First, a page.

Created for the opening credits of the 1964 comedy of the same name, The Pink Panther has proven to be one of the more recognizable animated icons over the last 30 years.
MGM/UA, owner of The Pink Panther franchise, has taken advantage of its long-lasting appeal to establish over 200 worldwide licenses with companies that produce products not only for children, but often exclusively for their parents, the first generation of Pink Panther viewers.
Here’s a brief outline of MGM/UA’s strategy of reintroducing The Pink Panther to a new generation of children:
- In 1964, the crafty – and speechless – Pink Panther debuts in the opening credits of the film of the same name. Over the next two decades, it stars in 140 theatrical shorts that later air on Saturday mornings on NBC, as well as other TV series and film sequels.
- In 1983, MGM/UA syndicates all 176 Pink Panther cartoons.
- The Pink Panther enjoys long-running licensing agreements with many companies, including Ja-Ru Inc. (rack toys), Peter Pan Industries (plastic dinnerware) and Owens-Corning (‘non’ spokespanther for fiberglass insulation).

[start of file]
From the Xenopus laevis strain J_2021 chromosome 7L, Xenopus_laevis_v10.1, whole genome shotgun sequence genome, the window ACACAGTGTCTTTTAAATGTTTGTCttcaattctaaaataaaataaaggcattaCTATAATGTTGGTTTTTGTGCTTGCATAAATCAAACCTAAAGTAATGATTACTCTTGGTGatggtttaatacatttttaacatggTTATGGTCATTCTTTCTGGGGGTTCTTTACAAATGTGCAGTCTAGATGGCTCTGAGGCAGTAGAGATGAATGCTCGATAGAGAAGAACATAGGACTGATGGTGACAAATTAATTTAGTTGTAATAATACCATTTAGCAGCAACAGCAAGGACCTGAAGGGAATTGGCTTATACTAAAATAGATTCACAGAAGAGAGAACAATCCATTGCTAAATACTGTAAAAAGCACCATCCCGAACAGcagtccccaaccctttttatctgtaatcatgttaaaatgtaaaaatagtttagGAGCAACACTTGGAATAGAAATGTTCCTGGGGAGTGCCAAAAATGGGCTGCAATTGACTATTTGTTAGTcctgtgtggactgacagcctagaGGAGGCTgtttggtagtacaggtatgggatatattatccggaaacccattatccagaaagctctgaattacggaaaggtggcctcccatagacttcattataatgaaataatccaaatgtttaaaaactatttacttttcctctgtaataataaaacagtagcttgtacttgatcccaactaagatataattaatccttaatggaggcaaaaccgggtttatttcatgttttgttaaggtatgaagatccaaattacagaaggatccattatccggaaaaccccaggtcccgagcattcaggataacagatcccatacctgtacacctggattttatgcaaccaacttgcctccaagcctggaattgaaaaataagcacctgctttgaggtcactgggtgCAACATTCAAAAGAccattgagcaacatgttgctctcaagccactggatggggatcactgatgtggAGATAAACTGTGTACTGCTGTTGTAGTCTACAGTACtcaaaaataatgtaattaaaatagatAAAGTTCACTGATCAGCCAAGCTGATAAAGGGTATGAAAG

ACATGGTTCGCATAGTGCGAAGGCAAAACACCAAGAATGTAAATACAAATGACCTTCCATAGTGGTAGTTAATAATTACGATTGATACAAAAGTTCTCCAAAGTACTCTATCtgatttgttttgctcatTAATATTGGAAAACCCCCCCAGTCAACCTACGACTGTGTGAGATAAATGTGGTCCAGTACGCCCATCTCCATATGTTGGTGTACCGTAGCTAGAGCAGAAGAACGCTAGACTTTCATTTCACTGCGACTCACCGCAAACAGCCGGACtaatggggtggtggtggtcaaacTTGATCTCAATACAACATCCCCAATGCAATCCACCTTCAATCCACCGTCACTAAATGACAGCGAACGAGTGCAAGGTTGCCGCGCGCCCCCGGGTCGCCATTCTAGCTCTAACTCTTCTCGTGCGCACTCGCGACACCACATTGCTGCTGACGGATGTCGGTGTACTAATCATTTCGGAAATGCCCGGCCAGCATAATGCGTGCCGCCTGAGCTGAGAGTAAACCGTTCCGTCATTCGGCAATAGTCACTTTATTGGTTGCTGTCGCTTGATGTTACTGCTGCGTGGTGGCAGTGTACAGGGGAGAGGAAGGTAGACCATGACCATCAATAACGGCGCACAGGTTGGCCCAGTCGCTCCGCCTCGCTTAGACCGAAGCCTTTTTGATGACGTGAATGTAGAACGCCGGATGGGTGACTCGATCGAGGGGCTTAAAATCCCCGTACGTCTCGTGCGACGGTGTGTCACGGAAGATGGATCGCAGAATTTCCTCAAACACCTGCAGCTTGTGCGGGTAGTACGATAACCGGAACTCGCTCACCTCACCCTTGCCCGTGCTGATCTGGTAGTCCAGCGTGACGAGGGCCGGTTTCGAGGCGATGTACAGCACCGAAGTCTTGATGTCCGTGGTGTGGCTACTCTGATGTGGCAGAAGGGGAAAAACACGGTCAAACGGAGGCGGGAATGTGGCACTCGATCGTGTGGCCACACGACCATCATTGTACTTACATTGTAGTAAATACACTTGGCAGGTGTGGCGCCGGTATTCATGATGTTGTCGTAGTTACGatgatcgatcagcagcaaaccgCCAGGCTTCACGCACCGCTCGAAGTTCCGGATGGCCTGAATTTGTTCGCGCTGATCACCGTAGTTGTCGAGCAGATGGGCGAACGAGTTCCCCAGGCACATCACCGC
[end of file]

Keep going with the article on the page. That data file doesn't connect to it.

- Hoping to breathe new life into the wily old cat, MGM/UA decides in 1992 to produce new Pink Panther cartoons with a twist – he will speak. Actor Matt Frewer (‘Max Headroom’) becomes the voice.
- In 1992, MGM/UA meets with its licensees to explain the changes made to the character and arm them with all necessary art work needed to gear up for the launch of the new series in 1993.
- The new weekday, syndicated Pink Panther series debuts in September 1993, with approximately 80 percent clearance in U.S. markets.
- As the show enters its third season in 1995, MGM/UA continues to aggressively seek new licensees. In 1995 alone, 17 new licensees climb aboard, ranging from C&H Toy Company (plush) to Freeze (adult apparel) to Deluxe Corporation (checks) to Wanderlust Interactive (edu-tainment CD-ROM games).
- As the audience catches on to the Pink Panther’s voice, discussions have begun about making a plush toy with a sound chip.